When the provincial government set the rules for the non-binding plebiscite on a sales tax hike for TransLink expansion, it didn’t include any campaign fundraising or reporting regulations.
“We think it’s embarrassing for a mature democracy like B.C. to not have disclosure rules,” said Jordan Bateman, leader of the No TransLink Tax campaign. “The fact that we may never know how much these government agencies spent in tax dollars on this yes vote is ludicrous, it’s a breach of the public trust.”
Bateman, who is also the Canadian Taxpayers’ Federation’s B.C. director, is against the proposed 0.5 per cent provincial sales tax increase in Metro Vancouver. The TransLink Mayors’ Council wants it to raise $2.5 billion over 10 years toward a $7.5 billion wish list for a subway under Broadway, light rail in Surrey and Langley and a new Pattullo Bridge. Bateman said his group expects to run a $40,000 campaign and would voluntarily disclose donations before the scheduled March 16 to May 29 mail-in voting period.
Without rules, Bateman said large multinational engineering and construction firms hungry for TransLink contracts could spend millions of dollars to influence the vote.
“There’s no accountability, no one will ever know,” Bateman said. “It’s secret money, just the way the province has set this up to be.”
Coincidentally, the Feb. 12 cabinet order called Plebiscite 2015 (Regional Transportation System Funding) Regulation came a day before the statutory Feb. 13 deadline for candidates, elector organizations and third-party sponsors in last November’s municipal elections to submit their campaign finance reports to Elections B.C.
IntegrityBC executive director Dermod Travis said there is nothing to prevent plebiscite campaigners from voluntary disclosure. He pointed to the 2014 Vancouver civic election, in which the four main parties published donation lists before voting day. “Here’s an opportunity to do it again,” Travis said.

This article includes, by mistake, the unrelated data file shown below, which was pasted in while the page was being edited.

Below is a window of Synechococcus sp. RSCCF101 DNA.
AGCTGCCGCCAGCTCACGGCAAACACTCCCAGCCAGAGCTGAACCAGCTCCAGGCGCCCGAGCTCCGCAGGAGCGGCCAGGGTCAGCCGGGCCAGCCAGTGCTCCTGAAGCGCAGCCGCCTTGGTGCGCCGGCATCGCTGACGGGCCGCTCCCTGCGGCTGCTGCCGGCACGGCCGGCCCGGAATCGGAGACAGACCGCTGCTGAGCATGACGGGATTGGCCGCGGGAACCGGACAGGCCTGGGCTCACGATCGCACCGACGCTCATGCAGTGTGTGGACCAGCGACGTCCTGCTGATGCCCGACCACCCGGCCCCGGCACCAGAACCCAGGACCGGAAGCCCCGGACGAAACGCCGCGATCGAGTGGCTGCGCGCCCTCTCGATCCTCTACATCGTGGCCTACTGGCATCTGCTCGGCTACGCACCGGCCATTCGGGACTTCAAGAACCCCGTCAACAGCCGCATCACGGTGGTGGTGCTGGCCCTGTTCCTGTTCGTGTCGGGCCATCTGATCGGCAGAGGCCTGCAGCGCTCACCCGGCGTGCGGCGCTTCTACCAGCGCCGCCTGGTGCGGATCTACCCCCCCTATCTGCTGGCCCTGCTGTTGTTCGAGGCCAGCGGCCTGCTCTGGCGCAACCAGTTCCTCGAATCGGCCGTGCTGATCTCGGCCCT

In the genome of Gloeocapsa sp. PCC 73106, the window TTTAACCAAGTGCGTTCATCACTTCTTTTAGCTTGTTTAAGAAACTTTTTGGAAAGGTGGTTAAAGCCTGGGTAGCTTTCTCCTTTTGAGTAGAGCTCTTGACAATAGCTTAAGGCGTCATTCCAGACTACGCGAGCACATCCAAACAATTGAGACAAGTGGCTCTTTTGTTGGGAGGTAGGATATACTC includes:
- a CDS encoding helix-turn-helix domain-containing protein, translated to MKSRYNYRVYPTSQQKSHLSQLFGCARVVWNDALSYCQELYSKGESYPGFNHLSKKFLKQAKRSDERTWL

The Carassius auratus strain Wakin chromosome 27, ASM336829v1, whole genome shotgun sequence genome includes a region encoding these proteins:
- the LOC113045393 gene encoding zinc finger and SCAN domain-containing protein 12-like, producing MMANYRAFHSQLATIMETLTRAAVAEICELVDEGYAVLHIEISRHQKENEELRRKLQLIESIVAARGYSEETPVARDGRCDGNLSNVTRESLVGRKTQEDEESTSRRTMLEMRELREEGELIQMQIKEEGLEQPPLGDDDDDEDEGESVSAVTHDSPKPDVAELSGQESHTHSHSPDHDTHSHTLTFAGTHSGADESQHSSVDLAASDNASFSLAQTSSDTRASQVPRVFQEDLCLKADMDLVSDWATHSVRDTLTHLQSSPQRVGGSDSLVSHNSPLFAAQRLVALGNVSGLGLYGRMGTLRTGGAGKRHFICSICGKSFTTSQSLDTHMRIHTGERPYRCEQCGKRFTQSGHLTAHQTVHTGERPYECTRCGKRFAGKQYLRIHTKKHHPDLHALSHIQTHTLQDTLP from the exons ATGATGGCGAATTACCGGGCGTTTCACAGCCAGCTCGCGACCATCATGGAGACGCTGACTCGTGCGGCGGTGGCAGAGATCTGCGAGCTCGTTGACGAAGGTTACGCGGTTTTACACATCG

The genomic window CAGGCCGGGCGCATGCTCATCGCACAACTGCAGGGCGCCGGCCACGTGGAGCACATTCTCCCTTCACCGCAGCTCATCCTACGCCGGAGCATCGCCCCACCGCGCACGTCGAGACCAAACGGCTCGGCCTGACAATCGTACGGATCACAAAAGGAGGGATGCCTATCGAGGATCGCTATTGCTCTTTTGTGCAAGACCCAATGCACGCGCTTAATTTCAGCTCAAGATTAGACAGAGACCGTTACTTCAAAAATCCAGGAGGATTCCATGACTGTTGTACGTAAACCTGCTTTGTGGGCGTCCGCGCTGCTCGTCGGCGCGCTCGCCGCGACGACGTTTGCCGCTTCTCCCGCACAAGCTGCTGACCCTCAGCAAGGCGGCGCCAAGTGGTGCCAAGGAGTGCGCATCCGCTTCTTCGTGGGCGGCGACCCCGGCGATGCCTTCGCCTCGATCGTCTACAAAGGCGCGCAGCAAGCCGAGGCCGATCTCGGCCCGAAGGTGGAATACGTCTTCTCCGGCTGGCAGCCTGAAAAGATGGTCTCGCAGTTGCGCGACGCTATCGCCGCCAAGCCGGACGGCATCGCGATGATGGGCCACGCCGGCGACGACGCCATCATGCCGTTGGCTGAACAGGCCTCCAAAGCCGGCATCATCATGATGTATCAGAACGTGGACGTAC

City councils, like Vancouver’s, are dedicating public staff and funds to promote the yes campaign. Residents who vote no, he said, “have a right to know how much of their dollars are being used to sway them.”
“Mayor Gregor Robertson was quoted as saying ‘we’re willing to put our money where our mouth is,’” Travis said. “Technically speaking, it’s not his money and it’s not really the City of Vancouver’s money.”
TransLink mayors’ council interim executive director Mike Buda referred the Courier to Justinne Ramirez of the Mayors’ Council Secretariat, who had no comment and referred questions to Elections B.C.
Robertson chairs the council, but the Office of the Mayor did not respond to the Courier’s Feb. 16 interview request. Neither did Deputy Mayor Andrea Reimer, a campaign finance reform advocate. Port Coquitlam Mayor Greg Moore said the Vote Yes for Better Transit campaign’s TransLink-funded budget of $4 million hasn’t been finalized, but it would also rely on in-kind support from municipalities.
“The mayors’ council is not seeking any funding from outside or private interests,” said Moore.
The Better Transit and Transportation Coalition is allied with the Mayors’ Council, but is seeking donations via its website. Co-chairs Iain Black of the Vancouver Board of Trade and Bahareh Jokar of the UBC Alma-Mater Society did not respond to interview requests.
In 2003, the Courier reported that the winning Team Yes 2010 coalition in the civic plebiscite on Vancouver’s 2010 Olympics bid outspent the No Games 2010 group $700,000 to $5,000. Real estate marketer Bob Rennie bought eight full-page daily newspaper ads worth $40,000 in favour of the bid. He eventually got the Olympic Village condo marketing contract.
— with files from Stanley Tromp